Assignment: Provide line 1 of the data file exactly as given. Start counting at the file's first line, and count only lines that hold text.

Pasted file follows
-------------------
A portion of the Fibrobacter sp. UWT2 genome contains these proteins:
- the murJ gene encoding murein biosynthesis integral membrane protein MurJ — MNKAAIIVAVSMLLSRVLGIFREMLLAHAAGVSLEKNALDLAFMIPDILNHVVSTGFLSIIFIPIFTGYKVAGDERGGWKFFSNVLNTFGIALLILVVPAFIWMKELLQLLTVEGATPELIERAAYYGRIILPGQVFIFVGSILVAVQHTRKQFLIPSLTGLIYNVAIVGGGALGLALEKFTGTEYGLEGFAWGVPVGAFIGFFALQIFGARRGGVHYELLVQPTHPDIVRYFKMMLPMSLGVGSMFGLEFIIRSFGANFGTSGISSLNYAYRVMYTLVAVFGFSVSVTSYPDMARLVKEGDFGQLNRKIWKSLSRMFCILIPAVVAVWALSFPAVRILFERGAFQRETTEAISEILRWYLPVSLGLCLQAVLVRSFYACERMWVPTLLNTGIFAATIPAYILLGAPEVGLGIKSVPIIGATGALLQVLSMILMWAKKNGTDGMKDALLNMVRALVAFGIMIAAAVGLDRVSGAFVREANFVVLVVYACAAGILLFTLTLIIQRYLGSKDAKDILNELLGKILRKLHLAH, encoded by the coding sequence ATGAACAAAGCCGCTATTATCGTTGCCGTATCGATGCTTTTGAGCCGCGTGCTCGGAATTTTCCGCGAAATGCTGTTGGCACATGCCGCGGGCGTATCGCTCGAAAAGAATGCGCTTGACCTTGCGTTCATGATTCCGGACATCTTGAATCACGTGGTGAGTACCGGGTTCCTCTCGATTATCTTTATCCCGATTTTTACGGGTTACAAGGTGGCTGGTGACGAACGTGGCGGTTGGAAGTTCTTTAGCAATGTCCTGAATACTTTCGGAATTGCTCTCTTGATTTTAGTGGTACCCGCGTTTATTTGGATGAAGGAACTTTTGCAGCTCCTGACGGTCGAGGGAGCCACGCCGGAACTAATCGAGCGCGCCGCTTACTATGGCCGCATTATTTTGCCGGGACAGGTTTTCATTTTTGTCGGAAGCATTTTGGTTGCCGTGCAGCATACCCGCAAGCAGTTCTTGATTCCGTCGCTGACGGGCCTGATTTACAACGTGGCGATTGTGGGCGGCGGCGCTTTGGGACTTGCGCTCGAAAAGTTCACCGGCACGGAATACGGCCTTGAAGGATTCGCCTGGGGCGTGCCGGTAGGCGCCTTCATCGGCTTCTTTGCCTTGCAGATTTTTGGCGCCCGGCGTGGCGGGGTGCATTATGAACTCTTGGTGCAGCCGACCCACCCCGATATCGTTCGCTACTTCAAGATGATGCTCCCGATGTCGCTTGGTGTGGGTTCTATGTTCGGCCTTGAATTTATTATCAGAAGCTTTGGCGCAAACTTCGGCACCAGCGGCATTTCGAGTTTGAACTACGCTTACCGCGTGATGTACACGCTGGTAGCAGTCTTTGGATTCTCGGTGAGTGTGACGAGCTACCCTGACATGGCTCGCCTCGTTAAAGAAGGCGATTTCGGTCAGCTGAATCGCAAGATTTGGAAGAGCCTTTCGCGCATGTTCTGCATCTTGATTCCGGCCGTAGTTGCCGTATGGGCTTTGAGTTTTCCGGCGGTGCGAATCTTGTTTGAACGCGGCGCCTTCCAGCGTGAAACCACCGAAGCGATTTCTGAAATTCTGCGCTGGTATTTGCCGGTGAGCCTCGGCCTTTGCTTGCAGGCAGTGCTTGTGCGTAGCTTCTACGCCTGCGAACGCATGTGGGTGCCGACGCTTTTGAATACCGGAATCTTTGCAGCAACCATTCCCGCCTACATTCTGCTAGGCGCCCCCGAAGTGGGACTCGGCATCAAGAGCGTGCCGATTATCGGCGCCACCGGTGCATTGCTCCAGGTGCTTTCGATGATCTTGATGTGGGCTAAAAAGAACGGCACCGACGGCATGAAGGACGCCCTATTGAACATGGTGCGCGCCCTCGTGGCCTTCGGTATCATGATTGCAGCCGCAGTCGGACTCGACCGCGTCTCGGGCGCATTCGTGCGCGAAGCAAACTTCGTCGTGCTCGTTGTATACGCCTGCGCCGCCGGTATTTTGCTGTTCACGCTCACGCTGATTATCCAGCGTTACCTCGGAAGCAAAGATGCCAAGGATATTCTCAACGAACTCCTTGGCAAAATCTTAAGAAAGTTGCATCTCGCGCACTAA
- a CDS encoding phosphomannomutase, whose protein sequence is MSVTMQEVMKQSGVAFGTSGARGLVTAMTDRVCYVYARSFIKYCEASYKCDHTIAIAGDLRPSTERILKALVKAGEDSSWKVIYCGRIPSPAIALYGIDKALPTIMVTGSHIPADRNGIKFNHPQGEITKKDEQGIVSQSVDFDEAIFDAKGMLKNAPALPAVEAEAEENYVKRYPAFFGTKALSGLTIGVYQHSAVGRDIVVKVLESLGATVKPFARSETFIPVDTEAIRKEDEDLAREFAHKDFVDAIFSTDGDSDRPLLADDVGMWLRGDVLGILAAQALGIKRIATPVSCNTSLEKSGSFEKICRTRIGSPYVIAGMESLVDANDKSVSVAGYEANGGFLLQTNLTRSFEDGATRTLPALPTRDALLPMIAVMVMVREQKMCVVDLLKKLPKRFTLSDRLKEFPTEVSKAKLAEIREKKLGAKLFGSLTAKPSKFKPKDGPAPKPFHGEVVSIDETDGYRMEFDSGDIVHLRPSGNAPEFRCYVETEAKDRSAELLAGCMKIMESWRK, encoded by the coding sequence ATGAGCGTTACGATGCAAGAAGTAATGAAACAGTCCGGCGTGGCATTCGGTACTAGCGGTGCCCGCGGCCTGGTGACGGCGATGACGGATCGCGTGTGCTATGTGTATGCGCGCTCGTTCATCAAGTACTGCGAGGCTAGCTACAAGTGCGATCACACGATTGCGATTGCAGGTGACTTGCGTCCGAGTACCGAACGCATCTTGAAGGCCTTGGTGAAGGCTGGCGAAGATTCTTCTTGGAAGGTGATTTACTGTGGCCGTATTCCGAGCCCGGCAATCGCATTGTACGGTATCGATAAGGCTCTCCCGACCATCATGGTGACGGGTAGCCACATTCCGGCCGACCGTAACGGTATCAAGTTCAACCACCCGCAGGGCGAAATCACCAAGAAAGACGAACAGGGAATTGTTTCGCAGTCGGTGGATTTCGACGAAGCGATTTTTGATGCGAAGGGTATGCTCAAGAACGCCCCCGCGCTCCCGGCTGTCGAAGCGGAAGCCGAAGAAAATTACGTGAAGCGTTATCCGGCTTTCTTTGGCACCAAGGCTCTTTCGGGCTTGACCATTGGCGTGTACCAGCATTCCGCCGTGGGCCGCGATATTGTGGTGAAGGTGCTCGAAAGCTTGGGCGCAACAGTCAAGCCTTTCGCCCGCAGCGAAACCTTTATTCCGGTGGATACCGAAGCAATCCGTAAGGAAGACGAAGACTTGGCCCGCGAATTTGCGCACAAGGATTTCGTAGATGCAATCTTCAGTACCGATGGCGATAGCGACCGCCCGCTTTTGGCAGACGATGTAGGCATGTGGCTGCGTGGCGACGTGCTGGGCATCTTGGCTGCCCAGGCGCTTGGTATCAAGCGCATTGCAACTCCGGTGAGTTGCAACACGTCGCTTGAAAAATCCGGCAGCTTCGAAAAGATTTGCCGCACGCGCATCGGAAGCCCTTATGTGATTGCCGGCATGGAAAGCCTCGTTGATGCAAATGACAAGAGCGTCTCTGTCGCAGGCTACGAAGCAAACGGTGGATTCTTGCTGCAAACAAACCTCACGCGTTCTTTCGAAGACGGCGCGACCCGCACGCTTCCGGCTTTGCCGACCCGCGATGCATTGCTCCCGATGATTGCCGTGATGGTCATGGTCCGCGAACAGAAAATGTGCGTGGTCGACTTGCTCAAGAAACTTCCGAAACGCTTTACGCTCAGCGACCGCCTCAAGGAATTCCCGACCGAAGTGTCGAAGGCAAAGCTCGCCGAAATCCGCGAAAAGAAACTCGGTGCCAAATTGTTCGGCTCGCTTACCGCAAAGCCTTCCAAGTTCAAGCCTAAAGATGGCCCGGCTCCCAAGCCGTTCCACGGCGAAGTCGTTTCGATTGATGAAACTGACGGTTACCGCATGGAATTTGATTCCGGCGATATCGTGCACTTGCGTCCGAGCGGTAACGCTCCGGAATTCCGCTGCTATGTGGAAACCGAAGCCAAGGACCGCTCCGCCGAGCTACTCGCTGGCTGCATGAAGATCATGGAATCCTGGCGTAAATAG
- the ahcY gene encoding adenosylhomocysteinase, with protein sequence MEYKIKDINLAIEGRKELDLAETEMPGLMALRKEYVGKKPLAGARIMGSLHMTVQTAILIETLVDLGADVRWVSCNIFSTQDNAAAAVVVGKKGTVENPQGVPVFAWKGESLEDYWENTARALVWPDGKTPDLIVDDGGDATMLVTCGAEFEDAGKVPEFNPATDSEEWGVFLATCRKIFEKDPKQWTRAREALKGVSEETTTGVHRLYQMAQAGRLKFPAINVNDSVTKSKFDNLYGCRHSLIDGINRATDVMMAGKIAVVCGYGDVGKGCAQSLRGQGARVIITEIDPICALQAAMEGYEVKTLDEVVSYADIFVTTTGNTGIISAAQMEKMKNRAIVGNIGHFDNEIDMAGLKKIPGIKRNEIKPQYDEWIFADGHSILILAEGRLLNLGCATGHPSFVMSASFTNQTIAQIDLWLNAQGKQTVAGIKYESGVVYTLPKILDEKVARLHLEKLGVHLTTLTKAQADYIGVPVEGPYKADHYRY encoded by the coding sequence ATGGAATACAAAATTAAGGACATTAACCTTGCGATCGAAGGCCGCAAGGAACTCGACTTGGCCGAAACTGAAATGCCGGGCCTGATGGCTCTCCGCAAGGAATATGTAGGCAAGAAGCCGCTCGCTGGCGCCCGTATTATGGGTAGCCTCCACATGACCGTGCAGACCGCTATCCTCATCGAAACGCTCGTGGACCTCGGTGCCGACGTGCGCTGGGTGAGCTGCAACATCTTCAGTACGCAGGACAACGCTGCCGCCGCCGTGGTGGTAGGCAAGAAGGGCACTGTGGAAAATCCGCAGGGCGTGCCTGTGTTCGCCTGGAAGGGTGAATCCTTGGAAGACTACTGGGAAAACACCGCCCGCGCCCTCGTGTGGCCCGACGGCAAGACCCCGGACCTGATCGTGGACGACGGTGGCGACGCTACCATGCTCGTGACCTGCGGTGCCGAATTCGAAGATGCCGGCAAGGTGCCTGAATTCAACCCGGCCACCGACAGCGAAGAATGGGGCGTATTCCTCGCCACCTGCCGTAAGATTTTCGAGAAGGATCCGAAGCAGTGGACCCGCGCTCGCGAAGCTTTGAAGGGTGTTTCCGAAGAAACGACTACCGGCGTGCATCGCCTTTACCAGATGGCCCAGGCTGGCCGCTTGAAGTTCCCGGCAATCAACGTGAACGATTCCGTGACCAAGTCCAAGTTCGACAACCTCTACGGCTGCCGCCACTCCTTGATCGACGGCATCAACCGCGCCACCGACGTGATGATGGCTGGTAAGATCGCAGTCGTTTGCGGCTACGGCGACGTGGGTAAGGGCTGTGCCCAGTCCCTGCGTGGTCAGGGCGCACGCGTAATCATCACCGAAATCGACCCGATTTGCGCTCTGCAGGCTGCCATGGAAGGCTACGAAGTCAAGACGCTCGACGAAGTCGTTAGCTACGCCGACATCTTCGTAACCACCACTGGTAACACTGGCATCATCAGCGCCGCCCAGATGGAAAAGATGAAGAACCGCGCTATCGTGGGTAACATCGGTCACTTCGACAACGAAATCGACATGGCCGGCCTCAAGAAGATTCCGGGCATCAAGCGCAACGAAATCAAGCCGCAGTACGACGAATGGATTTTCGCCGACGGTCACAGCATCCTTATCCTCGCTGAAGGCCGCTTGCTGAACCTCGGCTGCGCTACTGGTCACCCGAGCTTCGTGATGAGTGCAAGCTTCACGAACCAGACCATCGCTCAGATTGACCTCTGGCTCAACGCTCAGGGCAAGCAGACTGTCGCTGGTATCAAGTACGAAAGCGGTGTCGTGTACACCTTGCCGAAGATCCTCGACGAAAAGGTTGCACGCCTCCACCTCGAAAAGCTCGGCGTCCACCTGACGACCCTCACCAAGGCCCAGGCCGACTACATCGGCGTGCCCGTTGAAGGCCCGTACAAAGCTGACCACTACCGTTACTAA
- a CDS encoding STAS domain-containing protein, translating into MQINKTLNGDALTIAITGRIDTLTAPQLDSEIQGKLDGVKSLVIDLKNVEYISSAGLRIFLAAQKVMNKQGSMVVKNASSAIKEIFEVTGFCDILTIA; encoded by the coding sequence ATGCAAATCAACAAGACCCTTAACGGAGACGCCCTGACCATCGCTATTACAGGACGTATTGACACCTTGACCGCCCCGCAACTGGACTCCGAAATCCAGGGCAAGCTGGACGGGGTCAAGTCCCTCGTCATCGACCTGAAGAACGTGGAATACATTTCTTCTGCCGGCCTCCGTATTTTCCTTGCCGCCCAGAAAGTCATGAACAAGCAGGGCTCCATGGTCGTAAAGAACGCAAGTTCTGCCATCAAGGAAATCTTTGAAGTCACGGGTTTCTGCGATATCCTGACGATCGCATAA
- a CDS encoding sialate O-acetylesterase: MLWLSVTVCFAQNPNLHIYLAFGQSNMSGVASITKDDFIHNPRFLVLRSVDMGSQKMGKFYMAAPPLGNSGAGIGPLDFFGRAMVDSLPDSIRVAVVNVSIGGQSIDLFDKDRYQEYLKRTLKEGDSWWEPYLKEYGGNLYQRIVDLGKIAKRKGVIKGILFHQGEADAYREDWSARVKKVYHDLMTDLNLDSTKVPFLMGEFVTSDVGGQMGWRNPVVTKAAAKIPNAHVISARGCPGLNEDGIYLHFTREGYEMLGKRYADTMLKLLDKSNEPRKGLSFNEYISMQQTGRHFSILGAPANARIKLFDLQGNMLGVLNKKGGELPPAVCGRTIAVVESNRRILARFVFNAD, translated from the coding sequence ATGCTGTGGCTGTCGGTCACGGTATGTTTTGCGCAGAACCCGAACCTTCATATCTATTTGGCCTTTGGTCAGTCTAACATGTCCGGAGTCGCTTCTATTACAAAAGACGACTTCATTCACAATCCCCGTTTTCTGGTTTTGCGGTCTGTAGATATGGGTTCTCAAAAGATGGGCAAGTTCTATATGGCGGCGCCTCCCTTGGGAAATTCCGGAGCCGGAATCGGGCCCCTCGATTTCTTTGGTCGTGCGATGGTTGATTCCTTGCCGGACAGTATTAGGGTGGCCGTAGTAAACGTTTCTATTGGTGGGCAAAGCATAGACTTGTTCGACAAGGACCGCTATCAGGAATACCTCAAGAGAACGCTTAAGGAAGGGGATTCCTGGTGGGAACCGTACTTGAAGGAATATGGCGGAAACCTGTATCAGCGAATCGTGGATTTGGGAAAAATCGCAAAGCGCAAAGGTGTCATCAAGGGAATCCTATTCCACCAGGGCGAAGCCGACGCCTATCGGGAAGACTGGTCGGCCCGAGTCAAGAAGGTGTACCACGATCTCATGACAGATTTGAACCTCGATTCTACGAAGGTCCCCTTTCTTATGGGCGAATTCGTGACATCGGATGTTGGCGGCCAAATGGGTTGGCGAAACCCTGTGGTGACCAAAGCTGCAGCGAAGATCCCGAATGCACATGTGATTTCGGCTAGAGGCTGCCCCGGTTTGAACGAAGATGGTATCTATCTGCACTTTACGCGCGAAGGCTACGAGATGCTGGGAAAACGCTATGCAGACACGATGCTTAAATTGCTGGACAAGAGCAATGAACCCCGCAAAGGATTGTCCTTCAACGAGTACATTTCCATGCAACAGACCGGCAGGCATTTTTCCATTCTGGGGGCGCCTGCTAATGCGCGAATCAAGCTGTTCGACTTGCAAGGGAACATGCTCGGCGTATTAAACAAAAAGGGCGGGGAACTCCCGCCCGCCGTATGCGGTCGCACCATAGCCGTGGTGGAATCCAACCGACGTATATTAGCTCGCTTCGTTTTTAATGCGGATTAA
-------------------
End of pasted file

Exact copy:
A portion of the Fibrobacter sp. UWT2 genome contains these proteins: